Therapy is a crucial component of addiction treatment. Therapy allows those in treatment to work through their problems and better understand how they ended up in therapy in the first place. It is also a great way to learn new ways of handling stressors and emotions that don’t involve turning to drugs or alcohol.
One of the therapies that are utilized in addiction treatment is individual therapy. This page will be dedicated to everything you need to know as it pertains to individual therapy in New Hampshire.
Table of Contents
- What Is Individual Therapy?
- What Are The Benefits of Individual Recovery?
- What Happens In An Individual Therapy Session?
- What Are the Different Types of Individual Therapy?
- What’s the Difference Between Individual and Group Therapy?
- Is Individual Therapy Needed After Treatment Has Been Completed?
- Are You Looking For Individual Therapy in New Hampshire?
What Is Individual Therapy?
As the name implies, individual therapy is a form of addiction therapy that is conducted in a private one-on-one setting. Unlike group therapy which centers around that support group environment, individual therapy is much more intimate.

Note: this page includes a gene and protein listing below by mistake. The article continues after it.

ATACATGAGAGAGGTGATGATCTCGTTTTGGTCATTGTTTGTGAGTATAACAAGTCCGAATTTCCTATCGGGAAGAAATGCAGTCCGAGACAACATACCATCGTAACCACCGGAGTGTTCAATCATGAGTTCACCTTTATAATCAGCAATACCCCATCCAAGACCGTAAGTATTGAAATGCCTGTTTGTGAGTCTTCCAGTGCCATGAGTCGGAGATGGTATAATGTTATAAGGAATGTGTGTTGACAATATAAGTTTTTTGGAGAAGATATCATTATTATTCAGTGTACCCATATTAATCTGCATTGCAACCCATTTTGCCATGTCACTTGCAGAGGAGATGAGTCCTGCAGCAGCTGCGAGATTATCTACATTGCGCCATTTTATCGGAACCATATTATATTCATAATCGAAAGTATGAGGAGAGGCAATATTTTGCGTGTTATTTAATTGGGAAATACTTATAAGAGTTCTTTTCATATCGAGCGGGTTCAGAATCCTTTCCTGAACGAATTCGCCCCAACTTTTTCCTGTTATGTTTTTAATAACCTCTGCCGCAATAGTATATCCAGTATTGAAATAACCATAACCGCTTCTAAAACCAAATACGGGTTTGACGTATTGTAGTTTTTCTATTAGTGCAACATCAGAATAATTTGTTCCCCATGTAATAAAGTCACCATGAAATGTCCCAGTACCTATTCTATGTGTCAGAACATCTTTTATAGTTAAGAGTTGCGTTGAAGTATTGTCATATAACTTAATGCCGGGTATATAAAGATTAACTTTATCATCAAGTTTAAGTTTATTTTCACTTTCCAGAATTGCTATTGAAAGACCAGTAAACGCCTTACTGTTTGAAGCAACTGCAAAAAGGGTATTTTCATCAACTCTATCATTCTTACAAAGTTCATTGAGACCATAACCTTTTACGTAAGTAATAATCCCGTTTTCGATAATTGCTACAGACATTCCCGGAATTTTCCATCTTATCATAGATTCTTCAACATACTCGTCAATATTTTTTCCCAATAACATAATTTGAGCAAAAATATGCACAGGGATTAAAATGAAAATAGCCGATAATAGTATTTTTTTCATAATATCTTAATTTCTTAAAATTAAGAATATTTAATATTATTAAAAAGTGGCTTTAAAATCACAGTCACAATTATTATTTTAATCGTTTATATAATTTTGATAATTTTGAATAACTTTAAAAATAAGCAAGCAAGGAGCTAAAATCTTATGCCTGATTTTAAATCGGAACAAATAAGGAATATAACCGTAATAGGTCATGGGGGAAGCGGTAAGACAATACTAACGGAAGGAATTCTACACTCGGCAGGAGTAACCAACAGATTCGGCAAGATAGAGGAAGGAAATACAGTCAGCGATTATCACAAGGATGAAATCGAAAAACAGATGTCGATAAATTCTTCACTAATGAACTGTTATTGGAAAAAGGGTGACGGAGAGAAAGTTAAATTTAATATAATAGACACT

Individual therapy is designed to complement group therapy. Oftentimes, topics that are discussed in group therapy are also discussed in individual therapy with the therapist being able to do a deeper dive.
Since individual therapy is conducted by the same therapist or counselor every time, it allows the person who is in therapy to build up a level of trust that will allow them to open up and break down any mental walls that they might have put up. The trust that is built up during individual therapy allows the person who is in therapy a safe, non-judgmental space to share anything they might want to talk about.
Since many people who suffer from addiction also suffer from a mental health disorder as well, individual therapy allows the therapist or counselor to spend more time working with the person in therapy on the issues specifically going on with them.
What Are The Benefits of Individual Recovery?
The ultimate goal of individual therapy is to better understand how your addiction developed and learn healthy ways to handle possible triggers in the future. As is the case with many other things in life, the more you put in the more you get out. In fact, there are many significant benefits to actively participating in individual therapy sessions.